Cellobiose-dehydrogenase production by some fungal species isolated in rain forests of Northern Vietnam
Keywords:cellobiose dehydrogenase, cellodextrin, mannodextrin, fenton, lignocellulose degrading enzymes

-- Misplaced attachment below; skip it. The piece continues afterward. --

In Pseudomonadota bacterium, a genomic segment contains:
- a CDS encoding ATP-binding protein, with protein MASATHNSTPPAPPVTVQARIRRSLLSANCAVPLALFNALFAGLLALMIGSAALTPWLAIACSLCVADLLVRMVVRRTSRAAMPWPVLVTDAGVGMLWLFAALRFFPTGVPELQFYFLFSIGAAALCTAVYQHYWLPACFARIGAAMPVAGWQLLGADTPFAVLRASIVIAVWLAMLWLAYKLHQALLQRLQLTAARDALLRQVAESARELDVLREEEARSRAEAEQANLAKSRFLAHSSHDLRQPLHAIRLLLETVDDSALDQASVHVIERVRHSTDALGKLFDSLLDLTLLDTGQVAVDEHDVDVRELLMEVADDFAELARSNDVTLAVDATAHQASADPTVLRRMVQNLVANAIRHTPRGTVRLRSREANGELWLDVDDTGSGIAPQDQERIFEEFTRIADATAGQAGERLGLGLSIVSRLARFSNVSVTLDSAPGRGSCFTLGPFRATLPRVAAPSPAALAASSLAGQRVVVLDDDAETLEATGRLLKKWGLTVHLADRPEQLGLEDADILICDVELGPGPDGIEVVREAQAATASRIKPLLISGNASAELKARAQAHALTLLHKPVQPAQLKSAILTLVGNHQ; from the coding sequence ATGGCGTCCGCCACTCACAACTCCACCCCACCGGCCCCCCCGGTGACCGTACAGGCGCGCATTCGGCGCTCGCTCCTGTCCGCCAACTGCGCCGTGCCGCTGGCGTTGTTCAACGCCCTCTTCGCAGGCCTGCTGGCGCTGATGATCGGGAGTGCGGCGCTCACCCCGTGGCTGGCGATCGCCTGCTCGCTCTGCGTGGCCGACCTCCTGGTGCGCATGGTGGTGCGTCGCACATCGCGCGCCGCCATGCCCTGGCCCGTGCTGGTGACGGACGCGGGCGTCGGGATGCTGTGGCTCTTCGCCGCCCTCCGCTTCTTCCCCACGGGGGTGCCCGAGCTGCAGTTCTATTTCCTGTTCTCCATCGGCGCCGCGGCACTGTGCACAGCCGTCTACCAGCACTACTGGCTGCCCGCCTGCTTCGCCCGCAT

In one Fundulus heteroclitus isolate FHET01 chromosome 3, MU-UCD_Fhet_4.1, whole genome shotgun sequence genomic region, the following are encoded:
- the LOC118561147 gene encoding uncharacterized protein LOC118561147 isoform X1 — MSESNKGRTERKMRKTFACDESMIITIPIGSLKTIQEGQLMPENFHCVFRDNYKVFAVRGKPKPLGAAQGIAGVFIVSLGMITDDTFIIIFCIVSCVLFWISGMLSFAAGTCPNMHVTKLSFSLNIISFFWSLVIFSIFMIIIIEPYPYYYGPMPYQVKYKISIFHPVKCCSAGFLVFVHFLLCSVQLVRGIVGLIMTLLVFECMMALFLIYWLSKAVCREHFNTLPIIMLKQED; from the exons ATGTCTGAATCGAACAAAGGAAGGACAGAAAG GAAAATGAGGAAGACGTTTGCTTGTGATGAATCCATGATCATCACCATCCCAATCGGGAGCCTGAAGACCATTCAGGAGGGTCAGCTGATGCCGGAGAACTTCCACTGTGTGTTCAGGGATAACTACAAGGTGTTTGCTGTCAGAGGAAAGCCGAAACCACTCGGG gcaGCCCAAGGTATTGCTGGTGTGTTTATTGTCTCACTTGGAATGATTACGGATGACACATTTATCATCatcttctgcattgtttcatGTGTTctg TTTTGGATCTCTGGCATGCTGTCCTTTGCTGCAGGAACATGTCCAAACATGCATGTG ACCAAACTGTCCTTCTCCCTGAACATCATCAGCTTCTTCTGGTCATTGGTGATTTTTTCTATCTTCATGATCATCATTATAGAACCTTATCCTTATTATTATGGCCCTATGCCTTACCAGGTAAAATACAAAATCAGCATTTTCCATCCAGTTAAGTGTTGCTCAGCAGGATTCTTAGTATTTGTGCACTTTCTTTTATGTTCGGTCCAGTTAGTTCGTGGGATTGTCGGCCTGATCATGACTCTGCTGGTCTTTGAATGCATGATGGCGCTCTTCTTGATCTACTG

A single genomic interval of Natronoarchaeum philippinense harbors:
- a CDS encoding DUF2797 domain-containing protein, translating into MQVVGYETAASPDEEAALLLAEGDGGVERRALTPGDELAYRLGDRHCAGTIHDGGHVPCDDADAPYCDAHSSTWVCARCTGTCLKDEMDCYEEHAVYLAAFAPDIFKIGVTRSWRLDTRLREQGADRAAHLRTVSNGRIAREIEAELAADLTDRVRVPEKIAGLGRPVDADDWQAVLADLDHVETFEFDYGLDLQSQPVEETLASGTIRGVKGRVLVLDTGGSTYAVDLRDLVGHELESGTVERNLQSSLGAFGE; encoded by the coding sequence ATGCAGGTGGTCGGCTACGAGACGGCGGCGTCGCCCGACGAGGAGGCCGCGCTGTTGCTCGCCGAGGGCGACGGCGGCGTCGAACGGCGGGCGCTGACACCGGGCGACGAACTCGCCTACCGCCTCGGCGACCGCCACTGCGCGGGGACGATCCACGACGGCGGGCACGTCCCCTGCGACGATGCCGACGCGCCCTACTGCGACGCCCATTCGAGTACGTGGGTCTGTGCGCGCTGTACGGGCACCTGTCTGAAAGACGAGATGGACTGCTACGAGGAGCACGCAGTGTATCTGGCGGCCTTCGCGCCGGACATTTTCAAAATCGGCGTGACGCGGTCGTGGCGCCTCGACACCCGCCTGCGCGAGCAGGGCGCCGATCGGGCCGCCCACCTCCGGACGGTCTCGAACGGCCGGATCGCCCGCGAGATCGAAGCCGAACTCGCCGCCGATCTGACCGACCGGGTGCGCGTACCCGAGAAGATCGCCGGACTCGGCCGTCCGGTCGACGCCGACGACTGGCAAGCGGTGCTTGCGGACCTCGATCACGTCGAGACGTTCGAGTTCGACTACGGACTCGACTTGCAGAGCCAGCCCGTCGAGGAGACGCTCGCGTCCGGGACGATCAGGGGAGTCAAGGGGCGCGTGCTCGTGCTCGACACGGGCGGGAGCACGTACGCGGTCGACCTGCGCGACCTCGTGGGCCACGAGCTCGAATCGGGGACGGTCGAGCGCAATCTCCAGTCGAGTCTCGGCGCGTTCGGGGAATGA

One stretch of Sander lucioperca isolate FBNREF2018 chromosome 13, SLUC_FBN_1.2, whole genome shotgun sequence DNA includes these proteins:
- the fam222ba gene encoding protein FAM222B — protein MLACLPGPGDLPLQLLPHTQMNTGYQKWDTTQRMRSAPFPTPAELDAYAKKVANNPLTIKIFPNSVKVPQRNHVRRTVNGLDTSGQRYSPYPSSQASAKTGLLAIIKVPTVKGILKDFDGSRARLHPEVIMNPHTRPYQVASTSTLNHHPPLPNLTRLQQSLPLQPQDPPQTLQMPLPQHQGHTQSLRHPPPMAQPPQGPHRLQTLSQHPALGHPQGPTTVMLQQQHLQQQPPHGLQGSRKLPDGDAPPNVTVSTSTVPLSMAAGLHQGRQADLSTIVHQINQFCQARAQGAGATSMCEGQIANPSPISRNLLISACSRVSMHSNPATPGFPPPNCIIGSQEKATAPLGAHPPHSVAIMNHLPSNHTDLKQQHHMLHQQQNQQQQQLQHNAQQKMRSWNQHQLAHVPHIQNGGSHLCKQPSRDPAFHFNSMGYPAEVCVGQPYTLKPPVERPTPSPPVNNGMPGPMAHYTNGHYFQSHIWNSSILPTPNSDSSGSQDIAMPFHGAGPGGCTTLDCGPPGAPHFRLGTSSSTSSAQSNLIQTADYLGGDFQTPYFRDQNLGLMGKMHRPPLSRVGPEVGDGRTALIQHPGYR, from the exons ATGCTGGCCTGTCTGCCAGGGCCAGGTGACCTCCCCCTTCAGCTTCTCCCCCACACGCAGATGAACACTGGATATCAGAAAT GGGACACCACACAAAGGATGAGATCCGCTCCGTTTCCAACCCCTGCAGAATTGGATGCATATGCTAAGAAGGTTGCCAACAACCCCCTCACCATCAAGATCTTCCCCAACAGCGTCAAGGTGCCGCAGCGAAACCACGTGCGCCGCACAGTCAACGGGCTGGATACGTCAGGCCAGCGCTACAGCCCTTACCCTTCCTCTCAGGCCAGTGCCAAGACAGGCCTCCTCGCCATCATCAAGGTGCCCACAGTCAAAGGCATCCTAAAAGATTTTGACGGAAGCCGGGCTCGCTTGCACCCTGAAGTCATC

Fungal enzymes are well-known as effective in hydrolyze lignocellulose-rich materials. This decomposition process requires many enzymes to participate in a coordinated factor to hydrolyze the polymer structure. Among them, there are some of popular oxidized enzymes such as lignin peroxidase, mangan peroxidase and laccase. Cellobiose dehydrogenase (CDH) is an extracellular enzyme found in various fungi, it was first discovered in 1974 by Westermark in white rot fungus Trametes verscolor and Phanerochaete chrysosporium. The biological role of CDH has been proven to participate in the decomposition of natural polymers such as cellulose, hemicellulose and lignin by generating hydroxyl radical through Fenton reaction. CDH has unique biochemical and catalytic properties that have been used in biosensors to detect cellodextrin, maltose, lactose and diphenol compounds or in biomedical applications such as lactobionic acid production. Therefore, CDH is an important component of the extracellular enzyme system for lignocellulose decomposition. In this study, 47 fungal strains isolated from rainforests of Cuc Phuong and Muong Phang National Parks and screened for CDH activity. Of which, 33 active fungi exhibited CDH activity from 8.89 to 74.4 U/L during growth on solid medium with rice straw as raw substrate. The highest enzyme production was identified for Coprinellus aureogranulatus (MPG14) reach 77.4 U/L on basic medium and its CDH activity of up to 237.4 U/L under optimal condition: supplemented with carbon source of α- cellulose (20 g/L), nitrogen source (5 g/L peptone) incubated for 12 days at 30℃, pH 5.5 and 200 rpm after inoculation. Thus, the fungus has the potential to exploit the CDH enzyme applied in the pretreatment of lignocellulose-rich materials.